While vertical mergers do not typically combine competitors in the traditional sense, the Division claims that they “can create changed incentives and enhance the ability of the merged firm to impair the competitive process”; for example, by increasing barriers to entry, facilitating collusion, or foreclosing competitors. Believing structural remedies to be ill-suited to these concerns, the new policy enumerates a “panoply of conduct remedies,” including:
- Non-Discrimination Obligations – These provisions prevent the merged firm from favoring its affiliates over third-party competitors;
- Firewalls – These provisions prevent the merged firm taking information it receives from customers or suppliers and giving it to its affiliate with whom it competes;
- Mandatory Licensing Provisions – These provisions require the merged firm to give its competitors access to critical inputs or technology on fair and reasonable terms;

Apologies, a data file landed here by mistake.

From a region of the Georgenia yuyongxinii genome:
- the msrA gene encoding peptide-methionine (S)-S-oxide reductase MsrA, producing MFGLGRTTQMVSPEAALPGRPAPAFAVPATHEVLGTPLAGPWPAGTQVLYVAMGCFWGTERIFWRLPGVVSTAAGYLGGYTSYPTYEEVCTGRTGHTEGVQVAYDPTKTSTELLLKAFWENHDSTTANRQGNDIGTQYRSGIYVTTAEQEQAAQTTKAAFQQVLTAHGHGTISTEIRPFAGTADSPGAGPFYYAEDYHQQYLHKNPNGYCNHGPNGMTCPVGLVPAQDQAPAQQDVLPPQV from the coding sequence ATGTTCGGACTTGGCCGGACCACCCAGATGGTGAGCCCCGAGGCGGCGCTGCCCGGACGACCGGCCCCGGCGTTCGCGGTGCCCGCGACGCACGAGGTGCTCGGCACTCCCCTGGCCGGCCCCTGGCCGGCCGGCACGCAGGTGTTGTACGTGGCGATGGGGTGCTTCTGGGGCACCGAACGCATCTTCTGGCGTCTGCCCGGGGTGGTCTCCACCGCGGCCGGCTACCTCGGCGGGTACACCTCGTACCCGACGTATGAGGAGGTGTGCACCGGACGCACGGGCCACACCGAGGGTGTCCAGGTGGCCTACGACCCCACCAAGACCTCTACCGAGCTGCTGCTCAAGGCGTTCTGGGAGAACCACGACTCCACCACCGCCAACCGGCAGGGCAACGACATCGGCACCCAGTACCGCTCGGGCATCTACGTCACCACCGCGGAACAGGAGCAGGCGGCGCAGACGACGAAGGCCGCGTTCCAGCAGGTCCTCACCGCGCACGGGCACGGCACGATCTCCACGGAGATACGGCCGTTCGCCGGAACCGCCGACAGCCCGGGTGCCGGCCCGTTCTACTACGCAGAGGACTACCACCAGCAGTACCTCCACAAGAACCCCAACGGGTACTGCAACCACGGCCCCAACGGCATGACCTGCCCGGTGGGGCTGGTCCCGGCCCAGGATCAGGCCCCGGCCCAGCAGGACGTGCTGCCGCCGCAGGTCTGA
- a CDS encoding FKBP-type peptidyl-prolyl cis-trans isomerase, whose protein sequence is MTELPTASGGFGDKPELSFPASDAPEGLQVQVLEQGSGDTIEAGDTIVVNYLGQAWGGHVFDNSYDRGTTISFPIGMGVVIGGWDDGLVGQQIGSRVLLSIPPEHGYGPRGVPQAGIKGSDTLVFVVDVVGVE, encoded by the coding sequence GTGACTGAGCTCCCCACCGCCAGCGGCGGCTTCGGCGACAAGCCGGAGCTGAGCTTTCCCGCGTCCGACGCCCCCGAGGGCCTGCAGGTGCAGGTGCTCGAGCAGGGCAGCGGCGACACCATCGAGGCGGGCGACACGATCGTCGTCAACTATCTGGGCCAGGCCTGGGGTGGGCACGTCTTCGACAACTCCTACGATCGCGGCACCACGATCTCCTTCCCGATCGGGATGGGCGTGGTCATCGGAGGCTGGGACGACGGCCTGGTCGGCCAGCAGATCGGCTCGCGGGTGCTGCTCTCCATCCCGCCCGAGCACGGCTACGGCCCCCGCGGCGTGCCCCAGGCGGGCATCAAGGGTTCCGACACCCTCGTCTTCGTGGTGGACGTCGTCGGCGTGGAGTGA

- Transparency Provisions – These provisions require the merged firm to make certain information available to regulatory authorities or competitors, in order to ensure that the merged firm does not impair rivals’ opportunities.
- Prohibitions on Restrictive Contracting Practices – These provisions prevent the merged firm from entering into or enforcing exclusivity provisions, rights of first refusals, and non-compete clauses that may block competitors’ access to vital inputs; and
- Other Forms of Support – These provisions require the merged firm to provide support to one or more competitors, such as supply agreements, transfer of relevant employees, and know-how.